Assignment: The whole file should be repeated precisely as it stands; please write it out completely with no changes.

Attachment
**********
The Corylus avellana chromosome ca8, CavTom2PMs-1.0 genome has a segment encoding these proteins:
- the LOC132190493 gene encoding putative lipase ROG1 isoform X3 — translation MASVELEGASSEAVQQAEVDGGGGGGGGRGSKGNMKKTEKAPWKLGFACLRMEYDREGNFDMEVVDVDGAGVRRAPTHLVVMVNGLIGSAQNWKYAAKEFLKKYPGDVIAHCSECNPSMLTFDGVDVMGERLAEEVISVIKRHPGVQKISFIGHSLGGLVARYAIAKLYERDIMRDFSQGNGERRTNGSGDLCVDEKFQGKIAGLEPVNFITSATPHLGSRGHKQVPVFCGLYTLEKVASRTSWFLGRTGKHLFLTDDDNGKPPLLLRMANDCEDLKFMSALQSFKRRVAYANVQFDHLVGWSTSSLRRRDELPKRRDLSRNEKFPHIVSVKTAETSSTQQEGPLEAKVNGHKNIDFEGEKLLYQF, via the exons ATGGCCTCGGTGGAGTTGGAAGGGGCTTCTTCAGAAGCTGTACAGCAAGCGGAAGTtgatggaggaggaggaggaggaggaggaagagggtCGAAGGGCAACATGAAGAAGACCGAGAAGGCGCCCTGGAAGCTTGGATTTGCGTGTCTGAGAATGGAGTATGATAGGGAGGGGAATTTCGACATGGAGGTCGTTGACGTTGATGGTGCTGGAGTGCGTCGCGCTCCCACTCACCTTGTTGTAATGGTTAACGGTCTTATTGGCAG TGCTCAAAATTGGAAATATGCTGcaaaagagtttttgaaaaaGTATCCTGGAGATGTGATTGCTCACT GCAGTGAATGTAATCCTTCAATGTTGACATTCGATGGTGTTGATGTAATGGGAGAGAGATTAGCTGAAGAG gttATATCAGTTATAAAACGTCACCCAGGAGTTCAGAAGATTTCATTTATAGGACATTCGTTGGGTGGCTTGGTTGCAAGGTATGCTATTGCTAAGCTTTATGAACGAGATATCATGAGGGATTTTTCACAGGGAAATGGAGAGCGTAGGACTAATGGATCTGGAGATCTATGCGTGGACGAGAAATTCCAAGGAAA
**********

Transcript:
The Corylus avellana chromosome ca8, CavTom2PMs-1.0 genome has a segment encoding these proteins:
- the LOC132190493 gene encoding putative lipase ROG1 isoform X3 — translation MASVELEGASSEAVQQAEVDGGGGGGGGRGSKGNMKKTEKAPWKLGFACLRMEYDREGNFDMEVVDVDGAGVRRAPTHLVVMVNGLIGSAQNWKYAAKEFLKKYPGDVIAHCSECNPSMLTFDGVDVMGERLAEEVISVIKRHPGVQKISFIGHSLGGLVARYAIAKLYERDIMRDFSQGNGERRTNGSGDLCVDEKFQGKIAGLEPVNFITSATPHLGSRGHKQVPVFCGLYTLEKVASRTSWFLGRTGKHLFLTDDDNGKPPLLLRMANDCEDLKFMSALQSFKRRVAYANVQFDHLVGWSTSSLRRRDELPKRRDLSRNEKFPHIVSVKTAETSSTQQEGPLEAKVNGHKNIDFEGEKLLYQF, via the exons ATGGCCTCGGTGGAGTTGGAAGGGGCTTCTTCAGAAGCTGTACAGCAAGCGGAAGTtgatggaggaggaggaggaggaggaggaagagggtCGAAGGGCAACATGAAGAAGACCGAGAAGGCGCCCTGGAAGCTTGGATTTGCGTGTCTGAGAATGGAGTATGATAGGGAGGGGAATTTCGACATGGAGGTCGTTGACGTTGATGGTGCTGGAGTGCGTCGCGCTCCCACTCACCTTGTTGTAATGGTTAACGGTCTTATTGGCAG TGCTCAAAATTGGAAATATGCTGcaaaagagtttttgaaaaaGTATCCTGGAGATGTGATTGCTCACT GCAGTGAATGTAATCCTTCAATGTTGACATTCGATGGTGTTGATGTAATGGGAGAGAGATTAGCTGAAGAG gttATATCAGTTATAAAACGTCACCCAGGAGTTCAGAAGATTTCATTTATAGGACATTCGTTGGGTGGCTTGGTTGCAAGGTATGCTATTGCTAAGCTTTATGAACGAGATATCATGAGGGATTTTTCACAGGGAAATGGAGAGCGTAGGACTAATGGATCTGGAGATCTATGCGTGGACGAGAAATTCCAAGGAAA